Put the garbage out properly (All year round, especially from May to July)
In Japan, house waste is disposed of by putting in a transparent/white bag and taking out at a collection point (Gomi Shuusekijo ゴミ集積所). Crows may come up to the collection place and pick garbage bags to find food. Remember, the garbage messing by crows happens throughout the year, especially during the breeding season. However, it is easily avoidable if everyone puts out garbage properly by following basic manners, that are;
Do not leave garbage bags outside in the evening.
Put out the garbage in the morning with consideration of the time when the garbage truck comes. (The best will be just before 8:00 AM.) Garbage bags should not be left outside for a long time at collection points, also on balconies. Although crows are diurnal and not actively looking for food at night, they come up very early in the morning and enjoy “breakfast” while people are still in bed.
Do not let the crow see inside of garbage bags.
Crows detect food by seeing, not by smelling. If a crow finds food inside the garbage bag, it pecks the bag to get the food out. Crows will not target the bag unless they see no food inside. If you have to dispose of food waste, red meat, fish or wet food, wrap it with paper and put it in the back of the garbage bag to not be seen from the outside.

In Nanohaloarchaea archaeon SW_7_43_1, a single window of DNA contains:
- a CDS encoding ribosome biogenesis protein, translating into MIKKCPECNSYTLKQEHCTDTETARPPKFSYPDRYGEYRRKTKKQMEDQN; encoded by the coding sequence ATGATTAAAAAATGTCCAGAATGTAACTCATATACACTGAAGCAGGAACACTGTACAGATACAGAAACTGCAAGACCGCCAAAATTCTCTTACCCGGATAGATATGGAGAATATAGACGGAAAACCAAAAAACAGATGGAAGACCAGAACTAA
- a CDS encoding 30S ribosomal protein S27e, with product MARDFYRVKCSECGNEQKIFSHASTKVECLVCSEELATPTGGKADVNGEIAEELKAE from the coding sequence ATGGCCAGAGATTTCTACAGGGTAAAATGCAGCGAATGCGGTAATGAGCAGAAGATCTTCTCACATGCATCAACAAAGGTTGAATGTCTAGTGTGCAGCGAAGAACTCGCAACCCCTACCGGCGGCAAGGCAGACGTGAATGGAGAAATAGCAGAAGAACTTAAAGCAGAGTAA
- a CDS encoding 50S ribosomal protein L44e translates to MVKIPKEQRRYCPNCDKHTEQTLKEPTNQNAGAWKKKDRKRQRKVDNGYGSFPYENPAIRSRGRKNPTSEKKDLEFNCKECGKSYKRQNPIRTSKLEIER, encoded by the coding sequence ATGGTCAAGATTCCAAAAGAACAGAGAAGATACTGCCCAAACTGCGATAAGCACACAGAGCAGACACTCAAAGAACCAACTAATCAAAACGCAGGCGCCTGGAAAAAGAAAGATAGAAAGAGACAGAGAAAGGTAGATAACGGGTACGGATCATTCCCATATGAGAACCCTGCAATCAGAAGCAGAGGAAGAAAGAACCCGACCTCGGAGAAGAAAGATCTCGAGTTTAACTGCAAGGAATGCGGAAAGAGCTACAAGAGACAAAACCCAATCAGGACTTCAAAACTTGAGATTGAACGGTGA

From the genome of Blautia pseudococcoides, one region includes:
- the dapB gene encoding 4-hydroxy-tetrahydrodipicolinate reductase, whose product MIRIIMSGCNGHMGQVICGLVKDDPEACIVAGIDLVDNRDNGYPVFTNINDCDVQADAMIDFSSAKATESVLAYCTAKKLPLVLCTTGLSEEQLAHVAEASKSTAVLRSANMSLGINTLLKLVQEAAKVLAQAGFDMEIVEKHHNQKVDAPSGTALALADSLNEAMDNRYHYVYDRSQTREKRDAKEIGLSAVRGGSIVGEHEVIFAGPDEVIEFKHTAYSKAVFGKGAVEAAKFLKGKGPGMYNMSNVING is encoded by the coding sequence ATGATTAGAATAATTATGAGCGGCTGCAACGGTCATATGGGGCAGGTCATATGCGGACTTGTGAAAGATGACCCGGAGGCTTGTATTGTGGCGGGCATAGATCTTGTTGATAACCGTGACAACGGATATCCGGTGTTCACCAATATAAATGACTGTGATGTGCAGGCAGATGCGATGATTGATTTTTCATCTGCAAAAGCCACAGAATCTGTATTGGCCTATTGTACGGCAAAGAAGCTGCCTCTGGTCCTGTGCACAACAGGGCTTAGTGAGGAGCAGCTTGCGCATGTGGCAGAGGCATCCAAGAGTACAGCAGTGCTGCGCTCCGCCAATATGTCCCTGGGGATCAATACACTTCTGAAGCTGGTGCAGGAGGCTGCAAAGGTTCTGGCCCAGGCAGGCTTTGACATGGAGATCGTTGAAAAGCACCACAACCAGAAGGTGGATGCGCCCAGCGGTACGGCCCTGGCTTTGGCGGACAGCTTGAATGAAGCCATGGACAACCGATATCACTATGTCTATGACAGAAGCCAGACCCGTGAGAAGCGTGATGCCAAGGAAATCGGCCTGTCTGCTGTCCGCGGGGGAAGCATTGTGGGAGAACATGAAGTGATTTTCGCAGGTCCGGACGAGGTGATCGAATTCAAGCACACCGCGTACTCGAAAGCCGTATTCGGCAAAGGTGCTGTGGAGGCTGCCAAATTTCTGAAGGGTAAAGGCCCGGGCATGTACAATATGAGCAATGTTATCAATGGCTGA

Put a crow net over garbage bags.
Garbage collection points in Tokyo are usually provided in two ways; a garbage bin equipped at housing facilities and a designated place on the street side. As for a collection point on the street, a bird repellent net is essential to prevent crow pecking. The point is that bags are entirely covered with the repellent net. Otherwise, crows will take a try pecking out the garbage from an uncovered part of the bag. Any colour of the net will do as there is no specific colour that crows dislike. The best and most commonly used is the yellow one, a specialized crow repellent garbage net.
Tend kitchen garden with the harvesting season in mind
If you grow vegetables, tomato or eggplants in a kitchen garden, be careful not to miss the time of picking. Crows know when to eat them at best and may visit your garden to enjoy the taste, probably before you know it. To protect your garden, using a bird repellent net can be an easy way out. It is also advisable not to provide any “foothold” for crows as they cannot peck things while flapping. Take out the fruit growing near the ground before being a target. Or have a heart and share with them to enjoy.
Leave crows undisturbed
The Japanese used to be agricultural people who had been suffering from crow damage that remains a negative impression on the bird. In Japan, crows are the bird that frequently appears to graveyards, which has led to an old superstition saying “When crows cry, someone will die.” Although the crow is a bird of curiosity, often shows cute and lovely gestures, makes people feel like feeding for support, it may be better to leave crows undisturbed during their breeding season.